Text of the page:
He took another swill of the white wine that sat chilled in his goblet, the contents creating tiny droplets of condensation on the exterior. It was not the most popular of beverages among his southern compatriots, but it was light and tangy. It soothed his dry throat and reminded him of the pleasures of this land, pleasures he was not likely to forget seeing as they were, in large part, the reason he had chosen this course in life. Wine of this vintage had been impossible to find in the north even before the invasion, let alone now, with the northern people of Andalaya scattered to the four winds across their mountain lands.
The servant finally reached the small, stand table to Djumair’s right. He carried a silver pitcher polished to perfection, full of wine no doubt, should Djumair require more. It was the joy, and the nuisance, of being important. People to do his bidding, and at the same time, those same people were the ones who often interrupted the few quiet moments he had to himself. The swallow of wine tasted sour as Djumair grimaced slightly at the bothersome servant. The boy should be able to see that his wine glass was still half full and in no need of refilling.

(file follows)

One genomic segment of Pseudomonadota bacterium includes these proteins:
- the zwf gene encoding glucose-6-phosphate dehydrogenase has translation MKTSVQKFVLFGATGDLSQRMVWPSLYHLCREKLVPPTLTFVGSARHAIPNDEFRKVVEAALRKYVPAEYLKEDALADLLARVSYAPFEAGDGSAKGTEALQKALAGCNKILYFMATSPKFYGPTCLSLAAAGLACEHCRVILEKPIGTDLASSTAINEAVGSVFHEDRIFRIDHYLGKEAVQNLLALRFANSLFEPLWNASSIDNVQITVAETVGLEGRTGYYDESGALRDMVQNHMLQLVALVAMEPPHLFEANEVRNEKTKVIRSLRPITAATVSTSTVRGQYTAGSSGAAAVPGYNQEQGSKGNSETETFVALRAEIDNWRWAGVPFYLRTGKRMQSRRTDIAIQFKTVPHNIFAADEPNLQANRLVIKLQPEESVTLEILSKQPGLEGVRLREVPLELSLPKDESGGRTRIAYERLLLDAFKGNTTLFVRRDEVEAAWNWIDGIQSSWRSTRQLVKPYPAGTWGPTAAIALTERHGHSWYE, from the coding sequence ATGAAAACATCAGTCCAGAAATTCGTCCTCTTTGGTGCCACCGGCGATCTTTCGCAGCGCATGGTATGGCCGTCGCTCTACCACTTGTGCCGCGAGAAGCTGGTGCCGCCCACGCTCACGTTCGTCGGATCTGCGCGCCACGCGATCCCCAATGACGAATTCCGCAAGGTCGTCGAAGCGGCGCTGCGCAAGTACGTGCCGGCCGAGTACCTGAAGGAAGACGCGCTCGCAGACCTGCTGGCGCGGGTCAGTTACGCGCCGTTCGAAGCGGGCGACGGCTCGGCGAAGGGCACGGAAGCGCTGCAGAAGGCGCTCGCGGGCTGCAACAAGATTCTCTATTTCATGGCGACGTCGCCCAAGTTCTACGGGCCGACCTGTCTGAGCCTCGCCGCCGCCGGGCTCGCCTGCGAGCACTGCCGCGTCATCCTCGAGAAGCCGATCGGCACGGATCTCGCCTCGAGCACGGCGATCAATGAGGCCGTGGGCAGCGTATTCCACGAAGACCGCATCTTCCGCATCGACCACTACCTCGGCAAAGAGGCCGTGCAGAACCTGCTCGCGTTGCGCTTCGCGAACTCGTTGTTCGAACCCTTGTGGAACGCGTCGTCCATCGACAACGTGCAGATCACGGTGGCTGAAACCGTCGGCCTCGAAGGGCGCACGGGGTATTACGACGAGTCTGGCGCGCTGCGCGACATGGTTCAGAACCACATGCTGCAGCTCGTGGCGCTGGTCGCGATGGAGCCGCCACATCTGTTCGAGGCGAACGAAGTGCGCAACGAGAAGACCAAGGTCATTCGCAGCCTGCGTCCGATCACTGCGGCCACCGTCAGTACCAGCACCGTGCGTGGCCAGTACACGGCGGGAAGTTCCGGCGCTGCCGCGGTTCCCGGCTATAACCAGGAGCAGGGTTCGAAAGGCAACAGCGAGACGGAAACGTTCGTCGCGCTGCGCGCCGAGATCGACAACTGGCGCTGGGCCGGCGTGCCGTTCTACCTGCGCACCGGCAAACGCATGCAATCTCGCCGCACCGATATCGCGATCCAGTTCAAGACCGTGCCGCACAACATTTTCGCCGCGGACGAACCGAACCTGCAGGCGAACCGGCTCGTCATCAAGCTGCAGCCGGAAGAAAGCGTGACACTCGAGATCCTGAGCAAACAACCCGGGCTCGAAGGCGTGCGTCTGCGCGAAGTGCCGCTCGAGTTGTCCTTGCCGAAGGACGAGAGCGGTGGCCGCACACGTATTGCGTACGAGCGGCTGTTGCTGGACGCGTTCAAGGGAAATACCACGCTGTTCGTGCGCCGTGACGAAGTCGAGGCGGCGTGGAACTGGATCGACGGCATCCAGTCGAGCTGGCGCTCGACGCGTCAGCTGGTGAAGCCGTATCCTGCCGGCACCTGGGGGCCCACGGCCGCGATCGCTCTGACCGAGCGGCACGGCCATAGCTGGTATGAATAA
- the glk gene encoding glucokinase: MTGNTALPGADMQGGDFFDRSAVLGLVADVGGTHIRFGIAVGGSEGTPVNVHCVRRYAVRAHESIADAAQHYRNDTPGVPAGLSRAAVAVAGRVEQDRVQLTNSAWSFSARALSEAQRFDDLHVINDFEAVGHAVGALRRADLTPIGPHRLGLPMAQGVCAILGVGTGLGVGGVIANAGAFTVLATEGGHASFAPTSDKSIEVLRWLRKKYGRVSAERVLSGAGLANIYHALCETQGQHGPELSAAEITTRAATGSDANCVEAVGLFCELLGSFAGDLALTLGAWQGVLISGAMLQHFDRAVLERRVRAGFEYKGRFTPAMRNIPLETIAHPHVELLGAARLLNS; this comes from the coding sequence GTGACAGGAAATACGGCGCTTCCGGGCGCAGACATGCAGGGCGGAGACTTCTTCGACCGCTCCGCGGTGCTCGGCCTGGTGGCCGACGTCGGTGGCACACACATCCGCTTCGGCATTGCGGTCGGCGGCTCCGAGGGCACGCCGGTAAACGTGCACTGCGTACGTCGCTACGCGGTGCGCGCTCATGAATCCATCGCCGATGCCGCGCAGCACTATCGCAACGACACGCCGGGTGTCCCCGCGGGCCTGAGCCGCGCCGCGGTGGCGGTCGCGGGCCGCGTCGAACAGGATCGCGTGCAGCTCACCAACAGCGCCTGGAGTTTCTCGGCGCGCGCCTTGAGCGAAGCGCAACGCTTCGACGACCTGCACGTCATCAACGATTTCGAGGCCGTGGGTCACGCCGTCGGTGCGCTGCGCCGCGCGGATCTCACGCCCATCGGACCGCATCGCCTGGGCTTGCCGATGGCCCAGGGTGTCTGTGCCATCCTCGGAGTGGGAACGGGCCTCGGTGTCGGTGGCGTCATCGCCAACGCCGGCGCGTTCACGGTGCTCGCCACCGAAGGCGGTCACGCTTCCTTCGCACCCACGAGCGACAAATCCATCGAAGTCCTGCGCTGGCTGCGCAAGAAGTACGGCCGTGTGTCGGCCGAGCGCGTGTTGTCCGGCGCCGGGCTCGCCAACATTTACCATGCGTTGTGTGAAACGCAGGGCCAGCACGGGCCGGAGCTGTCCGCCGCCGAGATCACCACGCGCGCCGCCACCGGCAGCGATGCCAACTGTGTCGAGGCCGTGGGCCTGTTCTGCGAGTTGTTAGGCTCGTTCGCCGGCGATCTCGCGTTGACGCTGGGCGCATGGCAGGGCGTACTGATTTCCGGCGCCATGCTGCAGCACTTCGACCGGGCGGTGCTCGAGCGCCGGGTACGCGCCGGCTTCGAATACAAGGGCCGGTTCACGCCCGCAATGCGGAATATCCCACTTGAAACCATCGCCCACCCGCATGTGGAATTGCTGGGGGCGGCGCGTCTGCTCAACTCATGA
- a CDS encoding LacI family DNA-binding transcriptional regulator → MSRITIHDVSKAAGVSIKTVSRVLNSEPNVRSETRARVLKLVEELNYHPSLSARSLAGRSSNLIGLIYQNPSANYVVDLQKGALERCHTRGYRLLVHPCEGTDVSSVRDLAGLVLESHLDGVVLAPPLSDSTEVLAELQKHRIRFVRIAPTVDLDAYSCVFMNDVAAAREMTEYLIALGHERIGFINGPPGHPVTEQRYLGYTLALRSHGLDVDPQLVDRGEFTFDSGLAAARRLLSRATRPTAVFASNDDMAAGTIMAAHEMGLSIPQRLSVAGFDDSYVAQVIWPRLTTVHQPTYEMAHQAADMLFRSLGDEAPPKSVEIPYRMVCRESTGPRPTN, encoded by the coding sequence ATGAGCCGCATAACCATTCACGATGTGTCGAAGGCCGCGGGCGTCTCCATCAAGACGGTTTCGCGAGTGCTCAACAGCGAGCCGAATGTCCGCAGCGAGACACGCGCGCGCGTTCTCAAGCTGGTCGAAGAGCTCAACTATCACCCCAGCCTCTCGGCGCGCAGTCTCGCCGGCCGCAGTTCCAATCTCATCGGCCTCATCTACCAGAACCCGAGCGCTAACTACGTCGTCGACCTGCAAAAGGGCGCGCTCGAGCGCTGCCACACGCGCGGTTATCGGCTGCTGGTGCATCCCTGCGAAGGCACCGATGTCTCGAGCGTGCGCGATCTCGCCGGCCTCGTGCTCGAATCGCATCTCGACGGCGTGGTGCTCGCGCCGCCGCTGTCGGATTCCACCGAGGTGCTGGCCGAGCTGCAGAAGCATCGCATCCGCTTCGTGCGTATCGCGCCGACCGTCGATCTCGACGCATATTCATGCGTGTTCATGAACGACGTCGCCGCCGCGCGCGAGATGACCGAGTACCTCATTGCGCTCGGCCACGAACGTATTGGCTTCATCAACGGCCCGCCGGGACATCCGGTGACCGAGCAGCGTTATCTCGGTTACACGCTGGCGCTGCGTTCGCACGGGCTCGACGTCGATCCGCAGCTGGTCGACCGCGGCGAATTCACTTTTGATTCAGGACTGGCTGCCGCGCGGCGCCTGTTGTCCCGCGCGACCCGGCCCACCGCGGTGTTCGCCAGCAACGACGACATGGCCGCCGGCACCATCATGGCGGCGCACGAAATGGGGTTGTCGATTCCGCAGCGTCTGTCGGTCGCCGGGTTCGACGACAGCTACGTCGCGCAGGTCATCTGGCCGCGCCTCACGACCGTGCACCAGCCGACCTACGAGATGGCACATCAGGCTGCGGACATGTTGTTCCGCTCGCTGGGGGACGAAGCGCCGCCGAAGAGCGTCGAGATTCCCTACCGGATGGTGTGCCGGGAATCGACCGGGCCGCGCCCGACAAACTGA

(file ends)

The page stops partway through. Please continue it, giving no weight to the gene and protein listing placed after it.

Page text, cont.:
The servant was young and dark haired like all of his people, and as he drew closer he must have seen the dangerous glint in Djumair’s eyes. The boy hesitated as if considering retreat, but then continued once he realized that he had come too far to leave without offering more wine. Fear shone in the boy’s eyes as he approached. Djumair knew the fright that his name inspired in others. Just because he knew he was a coward, didn’t mean that others did. In truth, most men were cowards at their core, he was just one of the few who admitted it to themselves. He embraced it and let it become a strength rather than a weakness. He let his fear push and prod him until it became a source of ingenuity and boldness rather than a reason to run from a fight. But this boy didn’t know he was a coward. Instead, this servant saw one of the most feared warriors in the land, someone known for chopping off his own hand in order to win a battle. It was good the boy feared him. He liked it that way.